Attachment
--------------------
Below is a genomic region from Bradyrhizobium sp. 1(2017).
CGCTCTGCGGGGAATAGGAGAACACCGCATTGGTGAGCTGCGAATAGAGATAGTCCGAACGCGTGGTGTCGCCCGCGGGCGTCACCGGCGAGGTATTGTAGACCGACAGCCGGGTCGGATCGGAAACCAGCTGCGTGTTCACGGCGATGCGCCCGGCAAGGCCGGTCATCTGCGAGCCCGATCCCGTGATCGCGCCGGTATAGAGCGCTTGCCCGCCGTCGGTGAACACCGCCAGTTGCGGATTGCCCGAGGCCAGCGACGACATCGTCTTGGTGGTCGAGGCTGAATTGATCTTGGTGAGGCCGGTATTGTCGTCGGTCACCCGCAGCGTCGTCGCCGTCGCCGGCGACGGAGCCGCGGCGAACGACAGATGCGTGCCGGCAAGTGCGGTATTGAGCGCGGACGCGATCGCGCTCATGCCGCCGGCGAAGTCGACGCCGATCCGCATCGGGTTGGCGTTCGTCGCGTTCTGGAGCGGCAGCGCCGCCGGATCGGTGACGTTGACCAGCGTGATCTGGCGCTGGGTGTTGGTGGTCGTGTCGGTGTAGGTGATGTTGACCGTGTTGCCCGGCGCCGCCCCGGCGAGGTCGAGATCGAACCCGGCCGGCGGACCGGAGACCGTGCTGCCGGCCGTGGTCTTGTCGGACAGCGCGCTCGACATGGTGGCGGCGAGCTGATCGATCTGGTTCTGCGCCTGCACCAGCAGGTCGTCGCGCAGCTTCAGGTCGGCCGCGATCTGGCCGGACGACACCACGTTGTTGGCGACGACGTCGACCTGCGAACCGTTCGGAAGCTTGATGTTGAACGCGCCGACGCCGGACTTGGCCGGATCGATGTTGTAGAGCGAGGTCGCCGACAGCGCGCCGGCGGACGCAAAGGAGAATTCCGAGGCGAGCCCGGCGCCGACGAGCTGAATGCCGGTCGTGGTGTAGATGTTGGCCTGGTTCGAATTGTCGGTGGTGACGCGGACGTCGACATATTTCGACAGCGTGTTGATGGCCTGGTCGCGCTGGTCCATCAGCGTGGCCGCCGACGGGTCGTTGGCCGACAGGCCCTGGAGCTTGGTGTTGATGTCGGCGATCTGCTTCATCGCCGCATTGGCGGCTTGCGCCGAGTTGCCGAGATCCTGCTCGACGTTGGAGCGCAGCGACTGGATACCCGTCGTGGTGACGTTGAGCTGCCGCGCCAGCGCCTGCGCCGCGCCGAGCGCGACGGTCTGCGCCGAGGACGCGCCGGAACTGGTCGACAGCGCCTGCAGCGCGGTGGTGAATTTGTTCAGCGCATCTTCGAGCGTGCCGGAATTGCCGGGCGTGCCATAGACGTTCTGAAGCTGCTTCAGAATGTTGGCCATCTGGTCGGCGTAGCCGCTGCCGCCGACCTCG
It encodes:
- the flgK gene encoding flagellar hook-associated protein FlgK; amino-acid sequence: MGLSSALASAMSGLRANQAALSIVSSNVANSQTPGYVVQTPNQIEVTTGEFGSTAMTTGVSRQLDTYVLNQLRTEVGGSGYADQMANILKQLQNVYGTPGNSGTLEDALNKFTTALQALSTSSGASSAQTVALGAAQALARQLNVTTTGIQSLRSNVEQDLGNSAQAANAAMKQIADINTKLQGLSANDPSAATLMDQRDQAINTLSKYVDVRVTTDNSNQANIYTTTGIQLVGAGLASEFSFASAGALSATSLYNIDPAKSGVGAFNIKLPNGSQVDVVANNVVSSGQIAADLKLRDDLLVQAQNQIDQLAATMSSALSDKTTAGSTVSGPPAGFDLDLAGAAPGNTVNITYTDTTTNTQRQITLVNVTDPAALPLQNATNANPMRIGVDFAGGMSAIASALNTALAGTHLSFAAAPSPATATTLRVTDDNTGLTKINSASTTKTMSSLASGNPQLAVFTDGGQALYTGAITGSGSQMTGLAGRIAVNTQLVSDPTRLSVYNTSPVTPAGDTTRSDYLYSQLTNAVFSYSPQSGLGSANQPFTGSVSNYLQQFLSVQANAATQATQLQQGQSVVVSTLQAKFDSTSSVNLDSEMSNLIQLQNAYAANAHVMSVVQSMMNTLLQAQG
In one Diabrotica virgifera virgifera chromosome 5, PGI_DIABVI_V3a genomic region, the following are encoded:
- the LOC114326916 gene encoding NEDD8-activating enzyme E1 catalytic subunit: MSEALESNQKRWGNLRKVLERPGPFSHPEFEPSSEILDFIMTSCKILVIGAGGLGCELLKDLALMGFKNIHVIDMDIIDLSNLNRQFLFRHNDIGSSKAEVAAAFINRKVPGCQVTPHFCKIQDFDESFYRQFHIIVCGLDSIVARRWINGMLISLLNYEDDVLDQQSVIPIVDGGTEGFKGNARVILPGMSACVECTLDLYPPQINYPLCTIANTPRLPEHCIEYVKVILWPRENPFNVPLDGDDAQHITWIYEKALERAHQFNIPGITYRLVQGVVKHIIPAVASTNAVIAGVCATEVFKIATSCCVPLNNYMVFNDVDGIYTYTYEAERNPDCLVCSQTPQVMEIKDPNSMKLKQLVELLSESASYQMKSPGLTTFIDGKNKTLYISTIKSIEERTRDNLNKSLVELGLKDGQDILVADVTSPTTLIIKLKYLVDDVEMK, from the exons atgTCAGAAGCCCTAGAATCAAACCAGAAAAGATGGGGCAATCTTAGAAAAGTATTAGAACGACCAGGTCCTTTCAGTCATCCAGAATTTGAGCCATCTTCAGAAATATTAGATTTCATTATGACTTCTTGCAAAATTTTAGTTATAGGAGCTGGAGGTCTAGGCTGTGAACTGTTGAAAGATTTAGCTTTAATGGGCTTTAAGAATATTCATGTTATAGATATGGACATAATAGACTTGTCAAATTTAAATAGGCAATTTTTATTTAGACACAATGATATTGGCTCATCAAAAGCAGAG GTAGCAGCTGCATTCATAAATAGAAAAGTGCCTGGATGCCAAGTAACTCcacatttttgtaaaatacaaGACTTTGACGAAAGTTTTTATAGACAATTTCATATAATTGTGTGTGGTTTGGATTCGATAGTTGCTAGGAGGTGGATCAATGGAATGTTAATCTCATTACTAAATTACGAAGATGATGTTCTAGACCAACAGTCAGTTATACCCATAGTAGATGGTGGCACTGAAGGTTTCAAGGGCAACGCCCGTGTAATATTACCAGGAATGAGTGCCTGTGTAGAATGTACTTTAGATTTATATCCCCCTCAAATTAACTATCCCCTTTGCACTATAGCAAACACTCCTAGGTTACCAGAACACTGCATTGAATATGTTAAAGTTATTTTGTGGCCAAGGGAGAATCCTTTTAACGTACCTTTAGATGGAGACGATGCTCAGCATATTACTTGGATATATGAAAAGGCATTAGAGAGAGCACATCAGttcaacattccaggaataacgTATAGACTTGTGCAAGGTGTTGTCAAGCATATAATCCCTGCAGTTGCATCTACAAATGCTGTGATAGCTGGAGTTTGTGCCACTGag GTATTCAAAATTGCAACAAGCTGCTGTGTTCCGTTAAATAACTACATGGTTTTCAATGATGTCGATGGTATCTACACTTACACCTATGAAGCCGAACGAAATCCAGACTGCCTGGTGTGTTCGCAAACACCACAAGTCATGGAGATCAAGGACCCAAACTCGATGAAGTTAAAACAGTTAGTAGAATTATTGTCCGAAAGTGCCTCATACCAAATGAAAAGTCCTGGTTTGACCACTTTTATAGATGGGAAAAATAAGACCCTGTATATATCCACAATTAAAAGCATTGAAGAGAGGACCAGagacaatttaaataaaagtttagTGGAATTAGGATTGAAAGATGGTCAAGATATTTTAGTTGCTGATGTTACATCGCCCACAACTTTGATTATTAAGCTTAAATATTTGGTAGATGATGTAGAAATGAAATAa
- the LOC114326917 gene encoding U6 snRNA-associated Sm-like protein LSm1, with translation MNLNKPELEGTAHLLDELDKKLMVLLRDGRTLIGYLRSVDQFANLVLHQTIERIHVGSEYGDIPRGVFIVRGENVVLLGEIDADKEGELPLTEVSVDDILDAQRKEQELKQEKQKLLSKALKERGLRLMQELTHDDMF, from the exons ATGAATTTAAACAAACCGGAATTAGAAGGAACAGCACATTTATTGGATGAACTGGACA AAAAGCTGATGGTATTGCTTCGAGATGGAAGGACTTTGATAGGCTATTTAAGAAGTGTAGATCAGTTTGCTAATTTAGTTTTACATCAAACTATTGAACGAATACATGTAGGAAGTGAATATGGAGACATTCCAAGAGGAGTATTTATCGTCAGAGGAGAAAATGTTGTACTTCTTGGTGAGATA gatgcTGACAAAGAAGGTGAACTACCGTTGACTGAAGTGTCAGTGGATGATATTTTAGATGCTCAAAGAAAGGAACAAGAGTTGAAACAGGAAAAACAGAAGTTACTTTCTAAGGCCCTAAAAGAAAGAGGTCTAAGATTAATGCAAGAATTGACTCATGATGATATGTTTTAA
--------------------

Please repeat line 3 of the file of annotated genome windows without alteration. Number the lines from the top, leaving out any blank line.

It encodes: